2024 Oregon Solar Energy Incentives for Homes and Businesses

If you’re an Oregon homeowner interested in going solar, you’ve probably already heard that you can lower the cost of your system by taking advantage of numerous solar incentives. But, what are those incentives exactly?

Well, you’re in the right place. Neil Kelly Solar specialists are not only deeply familiar with the most current Oregon solar energy incentives, but we’re also dedicated to helping you maximize the financial help you can get from them. 

The Beaver State offers strong solar incentives, including solar rebate programs, net metering, and the federal solar tax credit. These incentives tend to change based on which political party is in power and the most recent legislation put forth, which is why it may seem confusing and why it helps to have knowledgeable solar professionals in your corner. 

Here Are the Oregon Solar Incentives Available in 2024

Let’s start with the first cost-saving opportunity you’ll encounter when you make the switch to solar power, which are Oregon’s state-wide rebate programs. 

Solar Rebate Programs in Oregon

Our largest rebate programs are managed by the Oregon Department of Energy (ODOE) and Energy Trust of Oregon. 

First up is the Oregon Solar + Storage Rebate Program, which is managed by ODOE. When you enroll in this program, your rebate will be issued to a program-approved contractor, who will pass the savings on to you.

According to the Oregon Solar + Storage Rebate Program webpage, you can receive up to $5,000 (as a “discount,” essentially) on your solar electric system and up to $2,500 on your energy storage system. Here’s the fine print on the “up to” part: 

  • If you qualify as a low- or moderate-income household, you’ll receive up to $1.80 per watt of installed capacity, covering up to 60% of the net cost or $5,000, whichever is less.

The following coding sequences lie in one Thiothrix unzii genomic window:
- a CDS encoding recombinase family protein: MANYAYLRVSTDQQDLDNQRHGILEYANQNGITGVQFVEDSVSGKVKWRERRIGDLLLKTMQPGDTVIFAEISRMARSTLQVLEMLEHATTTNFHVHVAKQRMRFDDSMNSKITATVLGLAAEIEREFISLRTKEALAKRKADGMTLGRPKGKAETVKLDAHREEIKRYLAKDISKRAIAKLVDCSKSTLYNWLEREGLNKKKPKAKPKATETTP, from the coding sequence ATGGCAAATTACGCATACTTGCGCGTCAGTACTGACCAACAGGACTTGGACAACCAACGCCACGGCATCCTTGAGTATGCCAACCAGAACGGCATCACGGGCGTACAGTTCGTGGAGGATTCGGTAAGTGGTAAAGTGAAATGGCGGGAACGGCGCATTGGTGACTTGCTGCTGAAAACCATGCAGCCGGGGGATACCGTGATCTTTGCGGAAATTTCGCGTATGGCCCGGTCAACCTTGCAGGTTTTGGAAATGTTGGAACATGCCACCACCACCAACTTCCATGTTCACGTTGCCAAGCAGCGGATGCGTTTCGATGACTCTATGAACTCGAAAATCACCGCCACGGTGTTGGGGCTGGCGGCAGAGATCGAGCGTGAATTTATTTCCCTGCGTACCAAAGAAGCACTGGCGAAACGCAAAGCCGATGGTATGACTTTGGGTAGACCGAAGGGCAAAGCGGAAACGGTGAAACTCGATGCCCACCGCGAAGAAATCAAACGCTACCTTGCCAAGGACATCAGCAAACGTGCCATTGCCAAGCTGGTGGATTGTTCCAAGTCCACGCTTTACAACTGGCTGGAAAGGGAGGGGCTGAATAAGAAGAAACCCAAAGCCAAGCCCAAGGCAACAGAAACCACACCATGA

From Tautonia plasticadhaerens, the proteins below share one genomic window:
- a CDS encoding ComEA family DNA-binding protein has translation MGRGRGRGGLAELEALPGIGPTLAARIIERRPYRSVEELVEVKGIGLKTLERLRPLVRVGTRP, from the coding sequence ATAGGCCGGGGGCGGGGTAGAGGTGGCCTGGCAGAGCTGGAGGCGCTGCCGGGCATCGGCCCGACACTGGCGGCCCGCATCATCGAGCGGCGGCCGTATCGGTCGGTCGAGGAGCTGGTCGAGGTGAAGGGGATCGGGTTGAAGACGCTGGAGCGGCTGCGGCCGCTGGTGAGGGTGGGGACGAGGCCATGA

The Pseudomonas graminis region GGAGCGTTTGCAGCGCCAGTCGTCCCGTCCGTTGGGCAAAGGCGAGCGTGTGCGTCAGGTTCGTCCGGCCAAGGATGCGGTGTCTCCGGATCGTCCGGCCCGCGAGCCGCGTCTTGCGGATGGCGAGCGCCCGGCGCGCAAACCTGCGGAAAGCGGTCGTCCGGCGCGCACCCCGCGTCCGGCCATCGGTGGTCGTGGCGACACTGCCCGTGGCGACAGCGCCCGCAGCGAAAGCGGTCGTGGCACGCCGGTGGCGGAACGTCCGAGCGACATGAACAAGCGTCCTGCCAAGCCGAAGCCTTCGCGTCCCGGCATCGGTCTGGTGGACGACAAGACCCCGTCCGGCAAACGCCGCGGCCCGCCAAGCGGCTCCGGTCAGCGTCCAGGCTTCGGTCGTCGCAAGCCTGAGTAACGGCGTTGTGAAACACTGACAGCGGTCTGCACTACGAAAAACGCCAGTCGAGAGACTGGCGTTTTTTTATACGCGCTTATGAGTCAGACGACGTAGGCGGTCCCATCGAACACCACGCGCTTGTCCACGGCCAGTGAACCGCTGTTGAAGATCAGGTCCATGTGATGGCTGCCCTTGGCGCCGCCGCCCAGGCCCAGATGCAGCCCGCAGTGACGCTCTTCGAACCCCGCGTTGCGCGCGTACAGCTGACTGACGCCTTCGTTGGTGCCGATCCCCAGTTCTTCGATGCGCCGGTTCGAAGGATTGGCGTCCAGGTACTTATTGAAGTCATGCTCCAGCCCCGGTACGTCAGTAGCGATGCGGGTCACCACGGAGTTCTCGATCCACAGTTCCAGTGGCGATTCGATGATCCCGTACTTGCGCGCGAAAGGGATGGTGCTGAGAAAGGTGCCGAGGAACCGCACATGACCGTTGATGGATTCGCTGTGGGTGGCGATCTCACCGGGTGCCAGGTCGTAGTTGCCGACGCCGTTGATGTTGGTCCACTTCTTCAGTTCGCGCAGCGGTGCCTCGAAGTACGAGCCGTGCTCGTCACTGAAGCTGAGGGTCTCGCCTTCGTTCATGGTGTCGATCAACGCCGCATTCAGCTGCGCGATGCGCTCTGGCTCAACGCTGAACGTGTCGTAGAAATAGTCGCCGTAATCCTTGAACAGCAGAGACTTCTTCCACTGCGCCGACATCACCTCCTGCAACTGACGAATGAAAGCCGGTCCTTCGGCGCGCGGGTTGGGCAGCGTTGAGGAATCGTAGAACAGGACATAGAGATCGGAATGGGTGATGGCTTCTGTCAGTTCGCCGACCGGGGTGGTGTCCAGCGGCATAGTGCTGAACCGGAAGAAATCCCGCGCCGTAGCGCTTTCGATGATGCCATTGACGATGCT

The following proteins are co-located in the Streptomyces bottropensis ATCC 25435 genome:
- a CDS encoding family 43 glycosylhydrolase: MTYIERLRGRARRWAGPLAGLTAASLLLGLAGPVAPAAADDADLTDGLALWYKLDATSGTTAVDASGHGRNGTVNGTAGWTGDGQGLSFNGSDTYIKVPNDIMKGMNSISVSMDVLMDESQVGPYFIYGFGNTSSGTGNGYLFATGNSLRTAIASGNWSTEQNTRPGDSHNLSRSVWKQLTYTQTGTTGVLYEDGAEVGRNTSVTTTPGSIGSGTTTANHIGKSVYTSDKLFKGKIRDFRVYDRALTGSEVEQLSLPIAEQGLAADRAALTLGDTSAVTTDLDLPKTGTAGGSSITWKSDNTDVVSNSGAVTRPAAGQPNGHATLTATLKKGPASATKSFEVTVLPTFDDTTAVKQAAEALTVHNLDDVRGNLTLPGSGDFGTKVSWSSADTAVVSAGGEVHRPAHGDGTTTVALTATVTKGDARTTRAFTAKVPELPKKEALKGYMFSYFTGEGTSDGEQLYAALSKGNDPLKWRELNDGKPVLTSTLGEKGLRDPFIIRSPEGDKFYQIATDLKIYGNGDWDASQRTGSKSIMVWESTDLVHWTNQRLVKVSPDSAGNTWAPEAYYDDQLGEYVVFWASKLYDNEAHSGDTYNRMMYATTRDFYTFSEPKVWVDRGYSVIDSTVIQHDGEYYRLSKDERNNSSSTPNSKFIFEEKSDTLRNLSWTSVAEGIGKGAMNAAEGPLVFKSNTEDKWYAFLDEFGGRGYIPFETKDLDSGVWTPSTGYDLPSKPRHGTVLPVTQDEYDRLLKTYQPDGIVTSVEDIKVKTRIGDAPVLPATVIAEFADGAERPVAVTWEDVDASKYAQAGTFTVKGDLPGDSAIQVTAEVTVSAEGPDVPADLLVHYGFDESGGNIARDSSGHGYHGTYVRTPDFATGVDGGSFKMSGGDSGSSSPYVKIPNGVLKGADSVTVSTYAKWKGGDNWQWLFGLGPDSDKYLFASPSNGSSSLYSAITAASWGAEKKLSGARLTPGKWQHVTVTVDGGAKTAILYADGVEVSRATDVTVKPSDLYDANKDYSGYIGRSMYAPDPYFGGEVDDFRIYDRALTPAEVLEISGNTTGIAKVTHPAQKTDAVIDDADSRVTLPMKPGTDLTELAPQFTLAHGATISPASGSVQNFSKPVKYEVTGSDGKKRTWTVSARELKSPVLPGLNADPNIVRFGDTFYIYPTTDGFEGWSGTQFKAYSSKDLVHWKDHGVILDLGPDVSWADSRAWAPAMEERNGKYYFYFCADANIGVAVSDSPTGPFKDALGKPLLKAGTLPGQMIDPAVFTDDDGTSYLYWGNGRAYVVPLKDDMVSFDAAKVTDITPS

• If your household doesn’t qualify as low- or moderate-income, you may still be eligible for utility incentives and receive a rebate of $0.20 per watt of installed capacity up to 40% of the net cost or $5,000, whichever is less.
  • And, if your household isn’t eligible for utility incentives, you may still qualify for a state rebate of $0.50 per watt, covering up to 40% of the net cost or $5,000, whichever is less.

Incentives are also available for “low-income service providers.” According to ODOE,  “Oregon-based organizations that provide services to Oregonians with low and moderate incomes can receive a rebate of up to $30,000 for a solar electric system and up to $15,000 for an energy storage system.​​”

Next up are the rebates given through Energy Trust of Oregon and your utility company, which are also based on the capacity of your system and awarded as a discount of sorts through a program-approved solar contractor. As of May 20th, 2024:

  • Portland General Electric customers can receive $1,000 for solar energy and $500/kWh up to $6,000 per home for battery storage.
  • Pacific Power customers can receive $1,200 for solar and $500/kWh up to $6,000 for battery storage.

Energy Trust offers additional rebates for low-to-moderate-income households through the Solar Within Reach Program

  • Eligible homeowners with PGE can receive $1.20/W up to $7,200 for solar and $1,000/kWh up to $13,000 for battery storage. 
  • Eligible homeowners with Pacific Power can receive $1.00/W up to $6,000 for solar and $750/kWh up to $10,000 for battery storage. 

Businesses with PGE or Pacific Power can receive $0.15/W up to $15,000 off of the cost of their solar energy system.